Biplane fighter aces


Sergente Maggiore Teresio Vittorio Martinoli Medaglia d'oro al valor militare

26 March 1917 – 25 August 1944

Date Decoration Note
25/08/44 Medaglia d’oro al valor militare (Posthumous)  
??/??/42 Medaglia d’argento al valor militare (1st) 1940-43
??/??/43 Medaglia d’argento al valor militare (2nd) 1940-43
??/??/?? Eisernes Kreuz 2. Klasse 1940-43

Teresio Martinoli was born at Novara on 26 March 1917.

In 1937 he gained his glider pilots’ license and the following year he received his ‘wings’ on powered aircraft.

When Italy mobilised, he was drafted into the Regia Aeronautica and he undertook a military flying course at Ghedi and graduated as a Sergente Pilota.

He was assigned to the 366a Squadriglia, 151o Gruppo, 53o Stormo, but just prior to Italy’s entry into the Second World War he was transferred to Trapani, Sicily, to serve with the 384a Squadriglia, 157o Gruppo. This unit was at the time equipped with Fiat CR.42s.

On 13 June 1940, bombers from the 30o and 36o Stormi attacked the airfields in Tunis area escorted by the 1o Stormo’s fighters. The SM 79s of the 108o and 109o Gruppi under command of Generale Giuseppe Barba and Colonnello Carlo Drago took off from Castelvetrano at 07:05 in two formations. In the meantime 15 SM 79s of the 30o Stormo (five each from the 193a, 194a, and 195a Squadriglie) took off from Sciacca and formed with the 36o Stormo’s formation. On take-off, Tenente Arrighi’s bomber (MM22128) crashed but the crew was unhurt. The bombers then met 15 CR.42s from the 157o Gruppo, which had taken off from the island of Pantelleria on seeing the bombers passing overhead. The Italian fighters had taken off from Trapani at 04:40 and had landed at Pantelleria at 05:10. They were three fighters from the 385a Squadriglia (Capitano Aldo Li Greci (CO), Sottotenente Giacomo Cremona and Maresciallo Marecello Baccara), six fighters from the 386a Squadriglia (Capitano Gustavo Garretto (CO), Sottotenente Angelo Carminati, Sergente Fausto Fiorani, Sottotenente Andrea Dalla Pasqua, Sergente Maggiore Giuseppe Tomasi, Sergente Giuseppe Gullà) and six from the 384a Squadriglia (the war diary of the Squadriglia isn’t available but it seems that Sergente Martinoli, Sottotenente Luigi ’Gigi’ Caneppele and Maggiore Guido Nobili (CO of the 157o Gruppo) were part of the formation together with three other pilots).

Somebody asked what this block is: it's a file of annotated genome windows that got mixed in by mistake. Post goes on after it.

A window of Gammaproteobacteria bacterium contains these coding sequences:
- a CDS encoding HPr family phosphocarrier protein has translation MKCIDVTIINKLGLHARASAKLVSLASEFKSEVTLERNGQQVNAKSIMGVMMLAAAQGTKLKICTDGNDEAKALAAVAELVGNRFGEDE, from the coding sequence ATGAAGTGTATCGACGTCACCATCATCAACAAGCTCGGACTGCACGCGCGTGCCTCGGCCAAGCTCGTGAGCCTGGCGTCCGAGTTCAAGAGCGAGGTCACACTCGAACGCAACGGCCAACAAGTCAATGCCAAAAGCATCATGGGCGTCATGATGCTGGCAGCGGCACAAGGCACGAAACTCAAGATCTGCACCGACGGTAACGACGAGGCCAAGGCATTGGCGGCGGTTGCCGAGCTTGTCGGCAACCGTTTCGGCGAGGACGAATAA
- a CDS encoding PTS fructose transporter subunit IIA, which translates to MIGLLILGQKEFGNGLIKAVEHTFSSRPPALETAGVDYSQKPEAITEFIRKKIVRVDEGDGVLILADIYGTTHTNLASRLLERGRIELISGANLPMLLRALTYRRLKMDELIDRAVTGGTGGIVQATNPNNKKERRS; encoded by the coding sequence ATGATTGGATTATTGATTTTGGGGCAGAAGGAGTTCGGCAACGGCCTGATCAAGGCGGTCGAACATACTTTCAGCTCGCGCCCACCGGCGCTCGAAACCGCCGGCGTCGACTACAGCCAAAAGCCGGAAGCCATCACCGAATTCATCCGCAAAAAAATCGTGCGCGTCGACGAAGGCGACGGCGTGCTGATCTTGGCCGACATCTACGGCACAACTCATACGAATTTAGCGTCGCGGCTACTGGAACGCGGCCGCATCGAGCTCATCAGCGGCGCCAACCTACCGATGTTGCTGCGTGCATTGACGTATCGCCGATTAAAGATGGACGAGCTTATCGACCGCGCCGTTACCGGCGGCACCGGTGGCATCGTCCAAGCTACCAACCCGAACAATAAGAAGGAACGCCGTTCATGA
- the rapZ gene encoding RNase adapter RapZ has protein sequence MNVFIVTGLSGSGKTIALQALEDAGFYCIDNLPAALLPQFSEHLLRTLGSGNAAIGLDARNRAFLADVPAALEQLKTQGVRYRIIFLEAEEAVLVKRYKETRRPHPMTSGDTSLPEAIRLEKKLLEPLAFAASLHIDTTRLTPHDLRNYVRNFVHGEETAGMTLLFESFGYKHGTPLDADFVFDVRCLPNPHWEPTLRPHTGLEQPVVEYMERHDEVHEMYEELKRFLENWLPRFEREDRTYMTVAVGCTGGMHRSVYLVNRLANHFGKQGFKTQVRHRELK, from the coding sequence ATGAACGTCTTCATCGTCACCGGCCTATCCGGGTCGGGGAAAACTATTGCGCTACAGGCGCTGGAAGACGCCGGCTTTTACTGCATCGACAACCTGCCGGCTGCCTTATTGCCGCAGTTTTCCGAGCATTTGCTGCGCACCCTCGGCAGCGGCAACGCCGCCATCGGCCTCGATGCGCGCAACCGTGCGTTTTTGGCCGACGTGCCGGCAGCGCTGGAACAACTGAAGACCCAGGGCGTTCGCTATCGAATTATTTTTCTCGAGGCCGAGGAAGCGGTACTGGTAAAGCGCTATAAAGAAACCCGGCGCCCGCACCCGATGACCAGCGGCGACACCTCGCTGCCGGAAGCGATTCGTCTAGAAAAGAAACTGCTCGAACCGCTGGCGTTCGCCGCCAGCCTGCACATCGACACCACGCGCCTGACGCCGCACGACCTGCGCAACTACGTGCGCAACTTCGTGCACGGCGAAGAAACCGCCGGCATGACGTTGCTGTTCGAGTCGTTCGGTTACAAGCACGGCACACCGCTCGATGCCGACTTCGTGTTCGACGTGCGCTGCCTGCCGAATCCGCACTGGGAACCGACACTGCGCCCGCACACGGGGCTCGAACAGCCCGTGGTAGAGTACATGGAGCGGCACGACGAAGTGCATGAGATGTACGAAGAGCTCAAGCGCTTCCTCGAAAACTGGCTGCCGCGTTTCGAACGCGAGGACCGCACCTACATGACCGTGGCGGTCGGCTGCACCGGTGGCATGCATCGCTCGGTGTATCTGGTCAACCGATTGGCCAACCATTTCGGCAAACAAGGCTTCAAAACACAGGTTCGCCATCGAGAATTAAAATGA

At around 08:35 when the fighters were flying towards Tunis, Sottotenente Carminati was suddenly taken ill and collided with Sergente Fiorani, both pilots crashed from 6000 metres. The 386a Squadriglia’s formation became totally uncoordinated with Dalla Pasqua, Tomasi and Gulla returning to Pantelleria after searching for wreckage after their comrades’ aircraft while Garretto went on, lost contact with the bombers and flew alone over Tunis at 6000 metres, finally returning at 09:50.
Over the target, the 36o Stormo pilots reported being attacked by French fighters tentatively identified as Curtiss that were immediately attacked and dispersed by the escorting CR.42s. Only the SM 79 of Tenente Poggi of the 259a Squadriglia was slightly damaged in the tail and in a fuel tank.
Two fighters was damaged and one of them as seen to dive away trailing smoke. Sergente Martinoli, Sottotenente Caneppele and Maggiore Nobili each fired their guns at an enemy fighter. Sergente Martinoli claimed a French twin-engined aircraft over Tunis during this mission (it seems that the claim was only made in his personal logbook) while the 385a Squadriglia’s fighters returned with nothing to report so it seems that only the 384a Squadriglia’s made contact with the French interceptors.
The 36o Stormo attacked Ksar-Said and Menzel-Temime airstrips with 50 and 100 kilos bombs while the 30o Stormo hit El Aouina from 4000 metres with 120 50 kilos and 40 100 kilos bombs. Colonnello Serra’s SM 79 was hit and damaged by AA.
All bombers were back at around 10:00 but on landing at Sciacca the Savoia of Tenente Terzo Mazzotti (MM21331/‘194 – 5’) run into a grove of olive trees and was written off.
The French fighters were almost surely Morane Saulnier MS.406s and Potez 630s (perhaps the twin-engined aircraft engaged by Martinoli) from 2ème escadrille GC I/9 but no other detail regarding this combat is known from French sources (and no losses or claims were recorded). It is also possible that first Escadrille of GC III/5 took part in the action.

On 7 September 1940, eleven CR.42s from the 157o Gruppo arrived from Comiso to Castel Benito in North Africa and nine of the pilots were posted to the 2o Stormo. Posted to the 77a Squadriglia were Sottotenente Mario Nicoloso, Sottotenente Carmelo Catania and Sergente Renato Gori. Posted to the 78a Squadriglia were Sottotenente Luigi Cannepele, Sergente Martinoli and Sergente Francesco Merana. Posted to the 82a Squadriglia were Tenente Gianfranco Perversi and Sergente Nino Campanini (from 385a Squadriglia) while Tenente Vittorio Gnudi was posted to the 94a Squadriglia.